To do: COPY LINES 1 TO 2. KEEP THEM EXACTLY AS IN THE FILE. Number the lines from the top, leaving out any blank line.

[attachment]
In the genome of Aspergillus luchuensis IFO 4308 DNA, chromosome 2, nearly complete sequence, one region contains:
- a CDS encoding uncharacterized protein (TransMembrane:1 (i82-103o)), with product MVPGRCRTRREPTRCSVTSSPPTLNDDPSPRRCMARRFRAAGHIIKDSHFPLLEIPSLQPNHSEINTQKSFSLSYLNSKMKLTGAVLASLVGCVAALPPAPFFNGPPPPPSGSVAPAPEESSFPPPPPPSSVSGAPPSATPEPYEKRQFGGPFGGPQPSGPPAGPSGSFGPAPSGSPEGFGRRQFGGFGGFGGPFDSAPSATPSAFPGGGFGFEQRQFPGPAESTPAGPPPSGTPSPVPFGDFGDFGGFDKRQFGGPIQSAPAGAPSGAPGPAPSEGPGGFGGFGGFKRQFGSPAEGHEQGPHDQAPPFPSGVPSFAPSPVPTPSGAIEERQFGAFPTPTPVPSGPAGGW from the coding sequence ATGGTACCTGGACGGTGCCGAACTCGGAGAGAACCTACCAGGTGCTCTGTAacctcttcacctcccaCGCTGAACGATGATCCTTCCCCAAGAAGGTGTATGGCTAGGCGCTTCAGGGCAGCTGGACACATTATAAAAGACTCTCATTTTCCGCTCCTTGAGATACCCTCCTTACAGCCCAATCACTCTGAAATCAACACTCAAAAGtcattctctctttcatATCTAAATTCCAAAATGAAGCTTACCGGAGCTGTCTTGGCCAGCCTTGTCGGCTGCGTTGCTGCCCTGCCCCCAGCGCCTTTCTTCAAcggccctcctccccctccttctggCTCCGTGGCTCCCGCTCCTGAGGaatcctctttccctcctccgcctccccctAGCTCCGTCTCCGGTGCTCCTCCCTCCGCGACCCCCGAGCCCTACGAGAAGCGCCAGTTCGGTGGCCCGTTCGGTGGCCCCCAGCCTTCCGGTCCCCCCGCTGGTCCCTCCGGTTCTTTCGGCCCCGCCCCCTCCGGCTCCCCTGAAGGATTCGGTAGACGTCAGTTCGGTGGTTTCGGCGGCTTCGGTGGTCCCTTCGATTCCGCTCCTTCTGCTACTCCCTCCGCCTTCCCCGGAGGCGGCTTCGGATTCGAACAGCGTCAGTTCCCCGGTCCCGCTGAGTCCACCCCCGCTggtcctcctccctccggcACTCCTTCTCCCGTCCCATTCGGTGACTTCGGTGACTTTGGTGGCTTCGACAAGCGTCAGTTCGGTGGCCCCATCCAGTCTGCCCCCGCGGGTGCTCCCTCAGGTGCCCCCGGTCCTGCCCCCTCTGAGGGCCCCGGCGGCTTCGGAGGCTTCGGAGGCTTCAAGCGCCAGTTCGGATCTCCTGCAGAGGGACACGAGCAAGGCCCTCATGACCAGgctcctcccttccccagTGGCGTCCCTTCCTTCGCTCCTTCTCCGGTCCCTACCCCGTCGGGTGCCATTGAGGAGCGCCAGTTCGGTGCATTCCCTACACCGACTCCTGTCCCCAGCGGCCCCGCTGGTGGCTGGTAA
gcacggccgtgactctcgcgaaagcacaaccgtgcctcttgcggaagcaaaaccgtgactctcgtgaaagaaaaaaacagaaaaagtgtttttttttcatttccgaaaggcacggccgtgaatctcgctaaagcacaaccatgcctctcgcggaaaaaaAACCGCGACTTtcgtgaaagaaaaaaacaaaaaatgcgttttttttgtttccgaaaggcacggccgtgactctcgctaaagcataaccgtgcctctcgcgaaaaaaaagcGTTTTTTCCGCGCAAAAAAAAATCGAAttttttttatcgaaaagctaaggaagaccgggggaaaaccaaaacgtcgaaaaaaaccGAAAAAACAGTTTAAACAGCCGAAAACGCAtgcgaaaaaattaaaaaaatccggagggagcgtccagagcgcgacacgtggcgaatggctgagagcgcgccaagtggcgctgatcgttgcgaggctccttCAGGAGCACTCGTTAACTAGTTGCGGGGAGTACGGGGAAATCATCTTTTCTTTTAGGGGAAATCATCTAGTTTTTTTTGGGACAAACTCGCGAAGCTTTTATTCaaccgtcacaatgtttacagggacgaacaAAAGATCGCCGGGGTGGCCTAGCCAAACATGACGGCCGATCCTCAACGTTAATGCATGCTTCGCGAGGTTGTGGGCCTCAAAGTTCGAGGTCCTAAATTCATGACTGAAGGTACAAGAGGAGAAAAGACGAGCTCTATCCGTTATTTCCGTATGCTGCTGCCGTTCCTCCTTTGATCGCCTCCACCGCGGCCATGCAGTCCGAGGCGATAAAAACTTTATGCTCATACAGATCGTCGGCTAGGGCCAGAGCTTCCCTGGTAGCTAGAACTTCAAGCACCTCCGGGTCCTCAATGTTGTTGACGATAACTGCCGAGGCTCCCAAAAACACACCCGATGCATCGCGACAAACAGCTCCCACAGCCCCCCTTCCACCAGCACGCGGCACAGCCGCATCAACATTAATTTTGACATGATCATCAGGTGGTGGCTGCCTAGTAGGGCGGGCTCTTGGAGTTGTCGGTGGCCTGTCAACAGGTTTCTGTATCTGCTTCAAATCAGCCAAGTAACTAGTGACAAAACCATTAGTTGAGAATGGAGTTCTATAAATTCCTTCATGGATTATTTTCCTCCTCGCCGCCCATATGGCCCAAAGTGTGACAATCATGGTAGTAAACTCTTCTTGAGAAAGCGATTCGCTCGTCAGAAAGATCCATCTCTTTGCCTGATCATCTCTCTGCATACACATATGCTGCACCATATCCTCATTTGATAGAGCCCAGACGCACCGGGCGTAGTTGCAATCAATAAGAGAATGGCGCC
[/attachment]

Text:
In the genome of Aspergillus luchuensis IFO 4308 DNA, chromosome 2, nearly complete sequence, one region contains:
- a CDS encoding uncharacterized protein (TransMembrane:1 (i82-103o)), with product MVPGRCRTRREPTRCSVTSSPPTLNDDPSPRRCMARRFRAAGHIIKDSHFPLLEIPSLQPNHSEINTQKSFSLSYLNSKMKLTGAVLASLVGCVAALPPAPFFNGPPPPPSGSVAPAPEESSFPPPPPPSSVSGAPPSATPEPYEKRQFGGPFGGPQPSGPPAGPSGSFGPAPSGSPEGFGRRQFGGFGGFGGPFDSAPSATPSAFPGGGFGFEQRQFPGPAESTPAGPPPSGTPSPVPFGDFGDFGGFDKRQFGGPIQSAPAGAPSGAPGPAPSEGPGGFGGFGGFKRQFGSPAEGHEQGPHDQAPPFPSGVPSFAPSPVPTPSGAIEERQFGAFPTPTPVPSGPAGGW from the coding sequence ATGGTACCTGGACGGTGCCGAACTCGGAGAGAACCTACCAGGTGCTCTGTAacctcttcacctcccaCGCTGAACGATGATCCTTCCCCAAGAAGGTGTATGGCTAGGCGCTTCAGGGCAGCTGGACACATTATAAAAGACTCTCATTTTCCGCTCCTTGAGATACCCTCCTTACAGCCCAATCACTCTGAAATCAACACTCAAAAGtcattctctctttcatATCTAAATTCCAAAATGAAGCTTACCGGAGCTGTCTTGGCCAGCCTTGTCGGCTGCGTTGCTGCCCTGCCCCCAGCGCCTTTCTTCAAcggccctcctccccctccttctggCTCCGTGGCTCCCGCTCCTGAGGaatcctctttccctcctccgcctccccctAGCTCCGTCTCCGGTGCTCCTCCCTCCGCGACCCCCGAGCCCTACGAGAAGCGCCAGTTCGGTGGCCCGTTCGGTGGCCCCCAGCCTTCCGGTCCCCCCGCTGGTCCCTCCGGTTCTTTCGGCCCCGCCCCCTCCGGCTCCCCTGAAGGATTCGGTAGACGTCAGTTCGGTGGTTTCGGCGGCTTCGGTGGTCCCTTCGATTCCGCTCCTTCTGCTACTCCCTCCGCCTTCCCCGGAGGCGGCTTCGGATTCGAACAGCGTCAGTTCCCCGGTCCCGCTGAGTCCACCCCCGCTggtcctcctccctccggcACTCCTTCTCCCGTCCCATTCGGTGACTTCGGTGACTTTGGTGGCTTCGACAAGCGTCAGTTCGGTGGCCCCATCCAGTCTGCCCCCGCGGGTGCTCCCTCAGGTGCCCCCGGTCCTGCCCCCTCTGAGGGCCCCGGCGGCTTCGGAGGCTTCGGAGGCTTCAAGCGCCAGTTCGGATCTCCTGCAGAGGGACACGAGCAAGGCCCTCATGACCAGgctcctcccttccccagTGGCGTCCCTTCCTTCGCTCCTTCTCCGGTCCCTACCCCGTCGGGTGCCATTGAGGAGCGCCAGTTCGGTGCATTCCCTACACCGACTCCTGTCCCCAGCGGCCCCGCTGGTGGCTGGTAA